Employment Section of the Act
Government of New Brunswick
Frequently Asked Questions
with regard to Employment
Employment Section of the Act
a. What do we do about conflicting accommodations? The employer’s duty to accommodate is to the point of undue hardship. Depending upon the size and the nature of the workplace, and the number of employees needing accommodation, an employer may meet the threshold of undue hardship at some point. Typically, accommodation is on a first come first serve basis, however, if longstanding accommodations are required and new employee requests are submitted, an employer may request updated medical information supporting the need for the continuing of the longstanding accommodation as accommodation needs may change over time.
a. When it is ascertained that the employee cannot do the functions as an EA even in a modified form, the employer should look into a new position in the same bargaining unit. If no position exists, the employer would look into other bargaining units for a position. If an employer is able to show that the only way that this person can be accommodated is to put him or her in an unfilled position, then the union has a duty to assist in the accommodation process, which would include putting the person in that position regardless of seniority in the collective agreement.
b. With regard to the person’s seniority, it may be required that the person carries his or her seniority into the new bargaining unit.
c. The duty to accommodate trumps the collective agreement as long as the employer can show that there was no other possible accommodation for the employee. The law requires as little impact on a collective agreement as possible. However, when there is no alternative, the duty to accommodate supersedes the collective agreement.
d. An employer should ensure it has documented all the possible solutions/positions that the employee could do in light of their education, training and physical capabilities, and why these positions were not reasonable for the employee.
17. I have many employees. We do 24-hour shifts. I need to have 10 employees on at all times. I have several requests from employees requesting not to work nights. Ten employees are already being accommodated based on a protected ground. What do I do with the 11th person requesting the accommodation? Do I need to accommodate? Do I need to remove one employee?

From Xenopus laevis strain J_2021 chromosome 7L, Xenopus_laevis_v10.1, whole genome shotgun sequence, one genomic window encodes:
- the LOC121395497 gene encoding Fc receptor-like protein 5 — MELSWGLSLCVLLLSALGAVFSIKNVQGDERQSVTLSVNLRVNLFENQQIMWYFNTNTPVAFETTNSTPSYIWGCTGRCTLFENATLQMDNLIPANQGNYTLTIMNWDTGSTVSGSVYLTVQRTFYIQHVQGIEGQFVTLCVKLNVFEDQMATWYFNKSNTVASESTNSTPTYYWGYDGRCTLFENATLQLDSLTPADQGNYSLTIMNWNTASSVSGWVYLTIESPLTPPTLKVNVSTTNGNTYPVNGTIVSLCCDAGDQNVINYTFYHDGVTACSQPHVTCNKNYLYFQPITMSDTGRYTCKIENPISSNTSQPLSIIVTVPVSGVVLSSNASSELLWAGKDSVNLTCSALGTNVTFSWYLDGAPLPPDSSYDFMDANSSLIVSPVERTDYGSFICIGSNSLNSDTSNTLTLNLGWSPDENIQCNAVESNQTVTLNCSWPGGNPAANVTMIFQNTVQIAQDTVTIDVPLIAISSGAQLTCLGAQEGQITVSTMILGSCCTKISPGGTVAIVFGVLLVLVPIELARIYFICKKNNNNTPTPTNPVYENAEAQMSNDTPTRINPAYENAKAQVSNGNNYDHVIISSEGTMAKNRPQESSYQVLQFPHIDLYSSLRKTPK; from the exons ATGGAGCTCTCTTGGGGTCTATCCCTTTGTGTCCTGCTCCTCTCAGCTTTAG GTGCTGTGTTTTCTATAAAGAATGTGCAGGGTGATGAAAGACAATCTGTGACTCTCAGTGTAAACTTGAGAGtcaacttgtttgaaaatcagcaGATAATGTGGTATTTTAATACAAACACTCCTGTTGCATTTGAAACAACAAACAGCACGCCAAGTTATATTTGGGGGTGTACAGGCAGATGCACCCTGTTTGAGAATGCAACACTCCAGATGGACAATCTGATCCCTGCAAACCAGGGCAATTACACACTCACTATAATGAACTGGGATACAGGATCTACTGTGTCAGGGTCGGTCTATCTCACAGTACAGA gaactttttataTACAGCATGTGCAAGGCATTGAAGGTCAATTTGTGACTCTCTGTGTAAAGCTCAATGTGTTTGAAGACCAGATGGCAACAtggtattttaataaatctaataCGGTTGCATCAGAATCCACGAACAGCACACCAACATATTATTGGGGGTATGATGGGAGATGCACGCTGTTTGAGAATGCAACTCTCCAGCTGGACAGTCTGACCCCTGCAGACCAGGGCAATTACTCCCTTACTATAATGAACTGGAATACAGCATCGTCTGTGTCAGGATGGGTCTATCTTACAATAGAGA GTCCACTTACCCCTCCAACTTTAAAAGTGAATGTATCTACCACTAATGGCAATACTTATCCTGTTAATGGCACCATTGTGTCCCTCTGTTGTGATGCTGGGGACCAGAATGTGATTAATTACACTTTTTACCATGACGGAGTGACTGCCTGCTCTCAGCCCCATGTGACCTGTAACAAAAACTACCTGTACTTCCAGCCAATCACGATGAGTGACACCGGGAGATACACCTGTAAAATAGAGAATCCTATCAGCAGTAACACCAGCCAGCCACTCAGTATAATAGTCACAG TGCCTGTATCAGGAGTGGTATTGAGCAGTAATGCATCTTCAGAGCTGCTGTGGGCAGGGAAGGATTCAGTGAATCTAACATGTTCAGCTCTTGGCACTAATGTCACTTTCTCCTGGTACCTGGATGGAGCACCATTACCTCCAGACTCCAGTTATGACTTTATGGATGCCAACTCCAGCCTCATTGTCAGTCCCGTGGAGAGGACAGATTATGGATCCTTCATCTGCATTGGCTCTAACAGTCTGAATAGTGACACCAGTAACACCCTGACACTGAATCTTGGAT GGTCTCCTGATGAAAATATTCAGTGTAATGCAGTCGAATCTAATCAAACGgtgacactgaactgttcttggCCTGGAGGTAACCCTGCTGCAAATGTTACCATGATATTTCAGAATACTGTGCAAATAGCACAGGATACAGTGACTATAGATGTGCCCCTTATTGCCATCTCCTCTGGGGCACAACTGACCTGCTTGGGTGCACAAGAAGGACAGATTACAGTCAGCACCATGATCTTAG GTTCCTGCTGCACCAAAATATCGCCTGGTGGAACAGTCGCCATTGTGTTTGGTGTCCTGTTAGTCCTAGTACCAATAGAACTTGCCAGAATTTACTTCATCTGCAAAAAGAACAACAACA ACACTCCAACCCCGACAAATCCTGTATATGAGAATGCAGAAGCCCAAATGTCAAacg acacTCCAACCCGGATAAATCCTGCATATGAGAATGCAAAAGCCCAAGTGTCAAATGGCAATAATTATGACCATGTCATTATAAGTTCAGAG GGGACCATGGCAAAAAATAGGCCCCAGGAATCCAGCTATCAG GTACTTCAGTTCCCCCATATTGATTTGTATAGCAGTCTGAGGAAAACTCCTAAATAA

You may also want to obtain updated documentation supporting the other employees' continued need for accommodation as that may result in confirmation that the employee no longer needs the accommodation.
However, if the employer suspects that the employee may have a mental disability but is refusing to acknowledge that they have one, the employer should approach the employee on more than one occasion to discuss the employer’s observations regarding performance and the possible impact that they could have on a continuing employment relationship. There may be a duty to accommodate if an employer knows or reasonably ought to have known that an employee requires accommodation. If the employee refuses accommodation(s), then the employer has done their due diligence. A good practice would be for the employer to document all actions taken. The employer may want to contact the Commission for further information regarding their duty to accommodate in situations like this.
Outside of the obligations under the Act, employers also have a common-law duty to provide a safe and harassment-free workplace. Therefore, the employer may want to determine the impact of the rumour(s) on the workplace and/or individuals before deciding what actions they may or may not take regarding them.
a. What about alcohol testing? No, alcohol testing during pre-employment is not permitted. However, during the course of employment, if there is a workplace accident and it is suspected that alcohol was a factor, the employer may require the employee to undergo alcohol testing only if that employee is in a safety-sensitive position.
The employee also has a responsibility to participate in the accommodation process and has an obligation to accept reasonable accommodation. If it is determined that the employee does not require an individual fridge as a result of the fridge’s use by other employees, then that employee has an obligation to accept the accommodation being offered.
The employer’s duty to accommodate is to the point of undue hardship and you may be entitled to reasonable accommodation, but not necessarily a perfect solution.
Typically, the employer should approach the employee who has excessive body odour delicately and advise the employee of the concern and/or impact of the employee’s body odour in the workplace. The employer may want to inquire of the employee if they have a medical condition that is causing the issue and whether or not the employee is attempting to take steps to address the odour.
Depending upon the size of your organization, you may easily be able to ensure that these two individuals (employee and patron) do not have interaction(s) with one another. However, if you have very few employees, you may want to discuss with the employee who has the phobia whether or not they are comfortable with you disclosing this information to the patron so that you can facilitate accommodation of both individuals. You may want to advise the patron that you intend to provide a barrier free service to the patron but that you may need advance notice of when the patron intends to use the service in order to accommodate the employee.
Disclaimer – The answers to these questions are not to be considered as legal advice or a substitute for legal advice and if there is any conflict between the answers to these questions and the Act and/or case law interpreting the Act, the Act and case law prevail. Direct any questions regarding this guideline to the Commission’s staff.